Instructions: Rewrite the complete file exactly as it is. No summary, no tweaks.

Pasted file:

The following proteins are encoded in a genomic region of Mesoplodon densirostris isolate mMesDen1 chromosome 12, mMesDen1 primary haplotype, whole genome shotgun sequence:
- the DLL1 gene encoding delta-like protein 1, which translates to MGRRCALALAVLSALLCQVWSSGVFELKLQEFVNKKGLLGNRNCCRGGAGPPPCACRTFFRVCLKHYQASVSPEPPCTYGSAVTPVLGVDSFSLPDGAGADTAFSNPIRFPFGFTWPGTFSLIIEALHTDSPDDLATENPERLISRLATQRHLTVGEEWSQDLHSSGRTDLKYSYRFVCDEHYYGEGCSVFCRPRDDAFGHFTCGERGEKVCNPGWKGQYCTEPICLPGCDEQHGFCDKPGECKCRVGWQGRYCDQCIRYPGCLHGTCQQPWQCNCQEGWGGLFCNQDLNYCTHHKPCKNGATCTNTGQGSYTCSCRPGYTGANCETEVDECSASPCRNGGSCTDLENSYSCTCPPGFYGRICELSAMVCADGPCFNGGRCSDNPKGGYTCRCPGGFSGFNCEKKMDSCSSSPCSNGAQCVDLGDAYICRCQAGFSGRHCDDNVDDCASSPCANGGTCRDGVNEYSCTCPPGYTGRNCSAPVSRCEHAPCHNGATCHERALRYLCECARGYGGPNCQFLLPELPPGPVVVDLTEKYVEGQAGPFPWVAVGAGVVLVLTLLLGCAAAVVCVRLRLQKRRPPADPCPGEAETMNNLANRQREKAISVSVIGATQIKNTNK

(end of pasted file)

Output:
The following proteins are encoded in a genomic region of Mesoplodon densirostris isolate mMesDen1 chromosome 12, mMesDen1 primary haplotype, whole genome shotgun sequence:
- the DLL1 gene encoding delta-like protein 1, which translates to MGRRCALALAVLSALLCQVWSSGVFELKLQEFVNKKGLLGNRNCCRGGAGPPPCACRTFFRVCLKHYQASVSPEPPCTYGSAVTPVLGVDSFSLPDGAGADTAFSNPIRFPFGFTWPGTFSLIIEALHTDSPDDLATENPERLISRLATQRHLTVGEEWSQDLHSSGRTDLKYSYRFVCDEHYYGEGCSVFCRPRDDAFGHFTCGERGEKVCNPGWKGQYCTEPICLPGCDEQHGFCDKPGECKCRVGWQGRYCDQCIRYPGCLHGTCQQPWQCNCQEGWGGLFCNQDLNYCTHHKPCKNGATCTNTGQGSYTCSCRPGYTGANCETEVDECSASPCRNGGSCTDLENSYSCTCPPGFYGRICELSAMVCADGPCFNGGRCSDNPKGGYTCRCPGGFSGFNCEKKMDSCSSSPCSNGAQCVDLGDAYICRCQAGFSGRHCDDNVDDCASSPCANGGTCRDGVNEYSCTCPPGYTGRNCSAPVSRCEHAPCHNGATCHERALRYLCECARGYGGPNCQFLLPELPPGPVVVDLTEKYVEGQAGPFPWVAVGAGVVLVLTLLLGCAAAVVCVRLRLQKRRPPADPCPGEAETMNNLANRQREKAISVSVIGATQIKNTNK